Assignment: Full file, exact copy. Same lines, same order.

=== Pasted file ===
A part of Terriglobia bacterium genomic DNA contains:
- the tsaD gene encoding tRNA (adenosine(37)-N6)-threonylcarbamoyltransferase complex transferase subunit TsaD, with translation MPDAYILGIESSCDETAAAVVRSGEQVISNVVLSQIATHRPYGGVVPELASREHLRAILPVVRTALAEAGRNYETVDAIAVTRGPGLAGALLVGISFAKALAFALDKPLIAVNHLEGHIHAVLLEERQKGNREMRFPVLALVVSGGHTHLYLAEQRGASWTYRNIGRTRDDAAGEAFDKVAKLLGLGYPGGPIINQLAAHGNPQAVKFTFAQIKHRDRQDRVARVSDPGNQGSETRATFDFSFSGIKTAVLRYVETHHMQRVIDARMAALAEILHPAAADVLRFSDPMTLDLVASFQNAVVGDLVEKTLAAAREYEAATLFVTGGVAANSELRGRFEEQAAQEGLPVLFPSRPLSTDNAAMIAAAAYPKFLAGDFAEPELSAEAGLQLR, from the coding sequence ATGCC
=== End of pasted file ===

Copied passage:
A part of Terriglobia bacterium genomic DNA contains:
- the tsaD gene encoding tRNA (adenosine(37)-N6)-threonylcarbamoyltransferase complex transferase subunit TsaD, with translation MPDAYILGIESSCDETAAAVVRSGEQVISNVVLSQIATHRPYGGVVPELASREHLRAILPVVRTALAEAGRNYETVDAIAVTRGPGLAGALLVGISFAKALAFALDKPLIAVNHLEGHIHAVLLEERQKGNREMRFPVLALVVSGGHTHLYLAEQRGASWTYRNIGRTRDDAAGEAFDKVAKLLGLGYPGGPIINQLAAHGNPQAVKFTFAQIKHRDRQDRVARVSDPGNQGSETRATFDFSFSGIKTAVLRYVETHHMQRVIDARMAALAEILHPAAADVLRFSDPMTLDLVASFQNAVVGDLVEKTLAAAREYEAATLFVTGGVAANSELRGRFEEQAAQEGLPVLFPSRPLSTDNAAMIAAAAYPKFLAGDFAEPELSAEAGLQLR, from the coding sequence ATGCC